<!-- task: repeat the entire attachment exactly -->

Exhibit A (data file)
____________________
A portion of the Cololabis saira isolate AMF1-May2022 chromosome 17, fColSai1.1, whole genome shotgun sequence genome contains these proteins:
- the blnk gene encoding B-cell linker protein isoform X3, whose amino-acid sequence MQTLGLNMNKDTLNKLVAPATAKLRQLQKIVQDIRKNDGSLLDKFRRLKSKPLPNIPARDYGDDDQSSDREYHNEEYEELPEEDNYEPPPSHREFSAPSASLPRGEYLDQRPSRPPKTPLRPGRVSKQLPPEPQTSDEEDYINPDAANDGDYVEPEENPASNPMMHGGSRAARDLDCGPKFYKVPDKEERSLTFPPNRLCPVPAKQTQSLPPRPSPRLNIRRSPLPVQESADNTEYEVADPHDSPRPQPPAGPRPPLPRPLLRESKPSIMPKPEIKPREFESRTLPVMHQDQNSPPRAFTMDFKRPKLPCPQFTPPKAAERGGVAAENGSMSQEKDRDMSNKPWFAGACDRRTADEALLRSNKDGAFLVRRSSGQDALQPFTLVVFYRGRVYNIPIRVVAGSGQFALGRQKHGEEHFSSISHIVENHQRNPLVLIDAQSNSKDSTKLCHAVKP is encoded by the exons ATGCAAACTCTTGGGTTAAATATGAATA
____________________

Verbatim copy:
A portion of the Cololabis saira isolate AMF1-May2022 chromosome 17, fColSai1.1, whole genome shotgun sequence genome contains these proteins:
- the blnk gene encoding B-cell linker protein isoform X3, whose amino-acid sequence MQTLGLNMNKDTLNKLVAPATAKLRQLQKIVQDIRKNDGSLLDKFRRLKSKPLPNIPARDYGDDDQSSDREYHNEEYEELPEEDNYEPPPSHREFSAPSASLPRGEYLDQRPSRPPKTPLRPGRVSKQLPPEPQTSDEEDYINPDAANDGDYVEPEENPASNPMMHGGSRAARDLDCGPKFYKVPDKEERSLTFPPNRLCPVPAKQTQSLPPRPSPRLNIRRSPLPVQESADNTEYEVADPHDSPRPQPPAGPRPPLPRPLLRESKPSIMPKPEIKPREFESRTLPVMHQDQNSPPRAFTMDFKRPKLPCPQFTPPKAAERGGVAAENGSMSQEKDRDMSNKPWFAGACDRRTADEALLRSNKDGAFLVRRSSGQDALQPFTLVVFYRGRVYNIPIRVVAGSGQFALGRQKHGEEHFSSISHIVENHQRNPLVLIDAQSNSKDSTKLCHAVKP is encoded by the exons ATGCAAACTCTTGGGTTAAATATGAATA